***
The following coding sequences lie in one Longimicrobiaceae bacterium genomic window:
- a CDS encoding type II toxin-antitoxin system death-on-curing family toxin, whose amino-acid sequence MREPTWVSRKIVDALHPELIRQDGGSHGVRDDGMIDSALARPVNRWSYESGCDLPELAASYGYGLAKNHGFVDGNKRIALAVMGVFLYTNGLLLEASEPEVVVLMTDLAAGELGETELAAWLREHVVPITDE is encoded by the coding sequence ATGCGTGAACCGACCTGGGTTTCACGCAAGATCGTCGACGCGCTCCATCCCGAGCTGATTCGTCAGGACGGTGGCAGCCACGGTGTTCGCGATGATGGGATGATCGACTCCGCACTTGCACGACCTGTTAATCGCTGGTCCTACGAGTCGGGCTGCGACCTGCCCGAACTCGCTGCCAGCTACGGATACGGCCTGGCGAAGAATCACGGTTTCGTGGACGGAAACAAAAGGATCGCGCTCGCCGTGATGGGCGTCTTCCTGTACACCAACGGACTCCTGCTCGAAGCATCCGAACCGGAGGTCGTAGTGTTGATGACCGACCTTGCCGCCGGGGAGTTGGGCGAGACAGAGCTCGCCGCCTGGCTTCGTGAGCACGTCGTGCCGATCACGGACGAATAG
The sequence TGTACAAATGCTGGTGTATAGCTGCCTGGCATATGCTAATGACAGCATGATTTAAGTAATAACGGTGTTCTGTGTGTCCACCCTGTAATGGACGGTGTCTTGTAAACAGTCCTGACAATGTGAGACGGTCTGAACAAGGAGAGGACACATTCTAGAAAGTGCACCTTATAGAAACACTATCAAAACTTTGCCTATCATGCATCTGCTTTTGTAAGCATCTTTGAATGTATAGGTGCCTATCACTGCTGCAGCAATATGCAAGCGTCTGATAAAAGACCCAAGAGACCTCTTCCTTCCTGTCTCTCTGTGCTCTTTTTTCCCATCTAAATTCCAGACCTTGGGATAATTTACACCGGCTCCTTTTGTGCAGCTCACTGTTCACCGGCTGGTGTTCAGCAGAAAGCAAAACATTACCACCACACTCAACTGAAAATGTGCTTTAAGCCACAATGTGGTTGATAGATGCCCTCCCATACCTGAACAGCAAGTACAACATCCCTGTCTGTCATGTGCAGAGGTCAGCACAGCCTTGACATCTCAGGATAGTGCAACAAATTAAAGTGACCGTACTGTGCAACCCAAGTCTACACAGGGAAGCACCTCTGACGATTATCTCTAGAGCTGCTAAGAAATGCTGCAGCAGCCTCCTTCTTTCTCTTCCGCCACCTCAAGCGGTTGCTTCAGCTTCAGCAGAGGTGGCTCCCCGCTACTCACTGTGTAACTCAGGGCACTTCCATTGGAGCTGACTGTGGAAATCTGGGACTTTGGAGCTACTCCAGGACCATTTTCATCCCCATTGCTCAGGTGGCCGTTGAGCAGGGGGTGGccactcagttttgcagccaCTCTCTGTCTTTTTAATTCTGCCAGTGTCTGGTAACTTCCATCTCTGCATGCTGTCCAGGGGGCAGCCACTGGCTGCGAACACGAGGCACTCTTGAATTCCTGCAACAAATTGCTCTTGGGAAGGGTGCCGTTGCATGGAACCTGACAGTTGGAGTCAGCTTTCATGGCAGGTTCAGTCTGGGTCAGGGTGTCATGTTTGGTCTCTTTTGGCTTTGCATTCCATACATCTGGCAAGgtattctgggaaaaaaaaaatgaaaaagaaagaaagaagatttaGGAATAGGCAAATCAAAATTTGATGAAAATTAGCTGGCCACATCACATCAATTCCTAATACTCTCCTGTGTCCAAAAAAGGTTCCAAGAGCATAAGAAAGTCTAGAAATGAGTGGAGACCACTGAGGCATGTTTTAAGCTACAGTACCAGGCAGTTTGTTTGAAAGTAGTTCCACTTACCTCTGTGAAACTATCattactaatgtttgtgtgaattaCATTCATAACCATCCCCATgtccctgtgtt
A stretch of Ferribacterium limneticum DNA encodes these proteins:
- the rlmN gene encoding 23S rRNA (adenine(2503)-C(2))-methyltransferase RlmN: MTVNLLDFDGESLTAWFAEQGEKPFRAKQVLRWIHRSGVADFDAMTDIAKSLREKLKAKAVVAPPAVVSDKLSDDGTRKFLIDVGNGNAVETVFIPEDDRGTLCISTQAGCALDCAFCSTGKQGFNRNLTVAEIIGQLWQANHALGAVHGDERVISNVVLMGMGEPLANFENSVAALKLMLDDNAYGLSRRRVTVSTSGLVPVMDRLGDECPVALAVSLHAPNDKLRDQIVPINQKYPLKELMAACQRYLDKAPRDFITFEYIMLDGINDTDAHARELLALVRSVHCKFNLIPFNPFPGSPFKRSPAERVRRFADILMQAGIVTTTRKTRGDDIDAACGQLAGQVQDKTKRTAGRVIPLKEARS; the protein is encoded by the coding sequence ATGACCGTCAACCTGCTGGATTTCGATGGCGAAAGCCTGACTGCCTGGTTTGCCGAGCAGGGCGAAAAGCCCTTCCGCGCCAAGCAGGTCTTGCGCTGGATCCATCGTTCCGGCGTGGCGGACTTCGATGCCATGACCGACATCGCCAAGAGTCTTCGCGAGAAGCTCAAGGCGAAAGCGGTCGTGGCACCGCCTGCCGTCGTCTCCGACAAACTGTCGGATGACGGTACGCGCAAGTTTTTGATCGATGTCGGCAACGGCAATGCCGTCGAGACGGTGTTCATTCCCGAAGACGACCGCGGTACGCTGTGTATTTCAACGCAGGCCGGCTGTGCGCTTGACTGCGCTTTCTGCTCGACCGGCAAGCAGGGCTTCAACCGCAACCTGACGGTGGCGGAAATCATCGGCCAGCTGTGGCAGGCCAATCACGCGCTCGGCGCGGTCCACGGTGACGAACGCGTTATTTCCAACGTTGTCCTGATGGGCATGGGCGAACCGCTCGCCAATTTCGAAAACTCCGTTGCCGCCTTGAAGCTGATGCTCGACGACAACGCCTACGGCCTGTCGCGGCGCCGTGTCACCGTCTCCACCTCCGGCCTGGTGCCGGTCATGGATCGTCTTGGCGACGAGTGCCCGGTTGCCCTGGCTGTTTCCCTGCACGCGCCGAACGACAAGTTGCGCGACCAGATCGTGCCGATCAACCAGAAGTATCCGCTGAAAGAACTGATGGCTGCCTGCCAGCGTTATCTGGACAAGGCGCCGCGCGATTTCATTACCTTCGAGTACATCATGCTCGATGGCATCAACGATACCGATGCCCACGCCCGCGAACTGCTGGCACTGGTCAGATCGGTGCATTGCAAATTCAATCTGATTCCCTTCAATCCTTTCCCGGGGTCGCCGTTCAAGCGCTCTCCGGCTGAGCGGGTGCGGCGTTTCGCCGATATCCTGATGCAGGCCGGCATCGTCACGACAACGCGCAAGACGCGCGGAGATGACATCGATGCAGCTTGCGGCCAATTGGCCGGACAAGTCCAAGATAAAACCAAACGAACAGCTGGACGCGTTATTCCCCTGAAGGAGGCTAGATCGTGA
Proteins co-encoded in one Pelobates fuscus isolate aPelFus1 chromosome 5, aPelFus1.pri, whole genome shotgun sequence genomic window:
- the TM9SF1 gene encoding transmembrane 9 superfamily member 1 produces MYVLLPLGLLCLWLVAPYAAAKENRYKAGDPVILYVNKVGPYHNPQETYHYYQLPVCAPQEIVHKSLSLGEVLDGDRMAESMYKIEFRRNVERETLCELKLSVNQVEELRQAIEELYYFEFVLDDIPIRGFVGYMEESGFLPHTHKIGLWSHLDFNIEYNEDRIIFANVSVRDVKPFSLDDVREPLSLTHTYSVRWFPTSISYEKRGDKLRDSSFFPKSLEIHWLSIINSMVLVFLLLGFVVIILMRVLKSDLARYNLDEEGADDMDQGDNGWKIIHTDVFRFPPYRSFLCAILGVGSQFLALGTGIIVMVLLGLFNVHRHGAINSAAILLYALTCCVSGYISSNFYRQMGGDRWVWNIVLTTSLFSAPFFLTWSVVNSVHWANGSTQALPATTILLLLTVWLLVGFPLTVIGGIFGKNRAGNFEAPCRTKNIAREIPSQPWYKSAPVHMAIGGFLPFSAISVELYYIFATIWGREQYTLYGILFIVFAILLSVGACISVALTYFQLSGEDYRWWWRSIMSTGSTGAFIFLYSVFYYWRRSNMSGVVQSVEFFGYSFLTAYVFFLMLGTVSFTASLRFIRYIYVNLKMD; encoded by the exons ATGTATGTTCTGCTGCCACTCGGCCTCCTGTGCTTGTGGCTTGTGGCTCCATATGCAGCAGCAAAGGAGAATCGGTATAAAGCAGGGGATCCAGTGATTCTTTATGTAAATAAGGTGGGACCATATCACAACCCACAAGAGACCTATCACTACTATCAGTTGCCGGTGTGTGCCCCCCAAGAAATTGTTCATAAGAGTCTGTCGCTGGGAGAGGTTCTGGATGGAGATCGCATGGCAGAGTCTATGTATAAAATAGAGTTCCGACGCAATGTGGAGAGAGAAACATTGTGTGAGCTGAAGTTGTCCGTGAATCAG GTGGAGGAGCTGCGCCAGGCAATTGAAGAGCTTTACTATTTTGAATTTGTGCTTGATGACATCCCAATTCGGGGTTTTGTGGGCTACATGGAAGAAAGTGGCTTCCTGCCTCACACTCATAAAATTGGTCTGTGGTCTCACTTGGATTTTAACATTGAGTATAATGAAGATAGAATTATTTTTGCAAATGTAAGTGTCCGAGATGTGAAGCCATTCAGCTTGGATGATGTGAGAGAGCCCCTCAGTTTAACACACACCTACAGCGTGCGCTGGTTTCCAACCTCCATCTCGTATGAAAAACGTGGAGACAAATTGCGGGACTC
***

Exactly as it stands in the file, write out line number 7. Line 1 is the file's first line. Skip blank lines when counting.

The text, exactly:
- the TM9SF1 gene encoding transmembrane 9 superfamily member 1 produces MYVLLPLGLLCLWLVAPYAAAKENRYKAGDPVILYVNKVGPYHNPQETYHYYQLPVCAPQEIVHKSLSLGEVLDGDRMAESMYKIEFRRNVERETLCELKLSVNQVEELRQAIEELYYFEFVLDDIPIRGFVGYMEESGFLPHTHKIGLWSHLDFNIEYNEDRIIFANVSVRDVKPFSLDDVREPLSLTHTYSVRWFPTSISYEKRGDKLRDSSFFPKSLEIHWLSIINSMVLVFLLLGFVVIILMRVLKSDLARYNLDEEGADDMDQGDNGWKIIHTDVFRFPPYRSFLCAILGVGSQFLALGTGIIVMVLLGLFNVHRHGAINSAAILLYALTCCVSGYISSNFYRQMGGDRWVWNIVLTTSLFSAPFFLTWSVVNSVHWANGSTQALPATTILLLLTVWLLVGFPLTVIGGIFGKNRAGNFEAPCRTKNIAREIPSQPWYKSAPVHMAIGGFLPFSAISVELYYIFATIWGREQYTLYGILFIVFAILLSVGACISVALTYFQLSGEDYRWWWRSIMSTGSTGAFIFLYSVFYYWRRSNMSGVVQSVEFFGYSFLTAYVFFLMLGTVSFTASLRFIRYIYVNLKMD; encoded by the exons ATGTATGTTCTGCTGCCACTCGGCCTCCTGTGCTTGTGGCTTGTGGCTCCATATGCAGCAGCAAAGGAGAATCGGTATAAAGCAGGGGATCCAGTGATTCTTTATGTAAATAAGGTGGGACCATATCACAACCCACAAGAGACCTATCACTACTATCAGTTGCCGGTGTGTGCCCCCCAAGAAATTGTTCATAAGAGTCTGTCGCTGGGAGAGGTTCTGGATGGAGATCGCATGGCAGAGTCTATGTATAAAATAGAGTTCCGACGCAATGTGGAGAGAGAAACATTGTGTGAGCTGAAGTTGTCCGTGAATCAG GTGGAGGAGCTGCGCCAGGCAATTGAAGAGCTTTACTATTTTGAATTTGTGCTTGATGACATCCCAATTCGGGGTTTTGTGGGCTACATGGAAGAAAGTGGCTTCCTGCCTCACACTCATAAAATTGGTCTGTGGTCTCACTTGGATTTTAACATTGAGTATAATGAAGATAGAATTATTTTTGCAAATGTAAGTGTCCGAGATGTGAAGCCATTCAGCTTGGATGATGTGAGAGAGCCCCTCAGTTTAACACACACCTACAGCGTGCGCTGGTTTCCAACCTCCATCTCGTATGAAAAACGTGGAGACAAATTGCGGGACTC